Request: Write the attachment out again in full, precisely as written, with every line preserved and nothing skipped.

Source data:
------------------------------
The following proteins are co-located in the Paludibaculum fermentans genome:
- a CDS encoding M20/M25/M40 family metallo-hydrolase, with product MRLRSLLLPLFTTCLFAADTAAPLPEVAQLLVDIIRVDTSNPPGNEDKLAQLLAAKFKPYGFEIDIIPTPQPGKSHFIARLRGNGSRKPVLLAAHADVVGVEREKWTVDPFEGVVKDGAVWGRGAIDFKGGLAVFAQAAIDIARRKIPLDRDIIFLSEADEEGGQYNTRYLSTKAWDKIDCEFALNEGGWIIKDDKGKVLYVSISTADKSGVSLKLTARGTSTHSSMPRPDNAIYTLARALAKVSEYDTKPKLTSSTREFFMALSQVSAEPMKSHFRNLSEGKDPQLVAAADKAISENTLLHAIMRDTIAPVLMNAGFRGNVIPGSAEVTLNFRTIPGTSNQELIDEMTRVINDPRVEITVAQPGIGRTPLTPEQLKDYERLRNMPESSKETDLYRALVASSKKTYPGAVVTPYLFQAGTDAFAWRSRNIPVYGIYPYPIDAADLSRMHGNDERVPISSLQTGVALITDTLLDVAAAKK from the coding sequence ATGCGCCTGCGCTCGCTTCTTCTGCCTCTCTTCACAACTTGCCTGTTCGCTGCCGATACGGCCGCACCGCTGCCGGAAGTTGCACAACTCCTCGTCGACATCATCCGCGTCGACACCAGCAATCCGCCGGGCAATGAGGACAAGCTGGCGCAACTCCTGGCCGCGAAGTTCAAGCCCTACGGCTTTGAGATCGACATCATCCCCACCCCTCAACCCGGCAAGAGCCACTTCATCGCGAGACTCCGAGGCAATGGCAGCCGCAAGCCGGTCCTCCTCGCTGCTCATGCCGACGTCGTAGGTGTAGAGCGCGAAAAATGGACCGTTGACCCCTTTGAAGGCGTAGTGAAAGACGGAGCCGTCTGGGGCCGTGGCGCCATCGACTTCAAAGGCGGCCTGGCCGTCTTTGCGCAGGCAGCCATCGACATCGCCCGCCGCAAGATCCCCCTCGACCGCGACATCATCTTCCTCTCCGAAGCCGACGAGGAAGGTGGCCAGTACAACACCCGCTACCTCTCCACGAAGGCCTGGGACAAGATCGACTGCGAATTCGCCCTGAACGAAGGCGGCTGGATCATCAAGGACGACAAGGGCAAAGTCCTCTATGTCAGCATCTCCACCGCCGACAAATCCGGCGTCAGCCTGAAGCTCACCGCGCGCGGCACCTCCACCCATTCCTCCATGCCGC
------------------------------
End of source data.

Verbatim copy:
The following proteins are co-located in the Paludibaculum fermentans genome:
- a CDS encoding M20/M25/M40 family metallo-hydrolase, with product MRLRSLLLPLFTTCLFAADTAAPLPEVAQLLVDIIRVDTSNPPGNEDKLAQLLAAKFKPYGFEIDIIPTPQPGKSHFIARLRGNGSRKPVLLAAHADVVGVEREKWTVDPFEGVVKDGAVWGRGAIDFKGGLAVFAQAAIDIARRKIPLDRDIIFLSEADEEGGQYNTRYLSTKAWDKIDCEFALNEGGWIIKDDKGKVLYVSISTADKSGVSLKLTARGTSTHSSMPRPDNAIYTLARALAKVSEYDTKPKLTSSTREFFMALSQVSAEPMKSHFRNLSEGKDPQLVAAADKAISENTLLHAIMRDTIAPVLMNAGFRGNVIPGSAEVTLNFRTIPGTSNQELIDEMTRVINDPRVEITVAQPGIGRTPLTPEQLKDYERLRNMPESSKETDLYRALVASSKKTYPGAVVTPYLFQAGTDAFAWRSRNIPVYGIYPYPIDAADLSRMHGNDERVPISSLQTGVALITDTLLDVAAAKK from the coding sequence ATGCGCCTGCGCTCGCTTCTTCTGCCTCTCTTCACAACTTGCCTGTTCGCTGCCGATACGGCCGCACCGCTGCCGGAAGTTGCACAACTCCTCGTCGACATCATCCGCGTCGACACCAGCAATCCGCCGGGCAATGAGGACAAGCTGGCGCAACTCCTGGCCGCGAAGTTCAAGCCCTACGGCTTTGAGATCGACATCATCCCCACCCCTCAACCCGGCAAGAGCCACTTCATCGCGAGACTCCGAGGCAATGGCAGCCGCAAGCCGGTCCTCCTCGCTGCTCATGCCGACGTCGTAGGTGTAGAGCGCGAAAAATGGACCGTTGACCCCTTTGAAGGCGTAGTGAAAGACGGAGCCGTCTGGGGCCGTGGCGCCATCGACTTCAAAGGCGGCCTGGCCGTCTTTGCGCAGGCAGCCATCGACATCGCCCGCCGCAAGATCCCCCTCGACCGCGACATCATCTTCCTCTCCGAAGCCGACGAGGAAGGTGGCCAGTACAACACCCGCTACCTCTCCACGAAGGCCTGGGACAAGATCGACTGCGAATTCGCCCTGAACGAAGGCGGCTGGATCATCAAGGACGACAAGGGCAAAGTCCTCTATGTCAGCATCTCCACCGCCGACAAATCCGGCGTCAGCCTGAAGCTCACCGCGCGCGGCACCTCCACCCATTCCTCCATGCCGC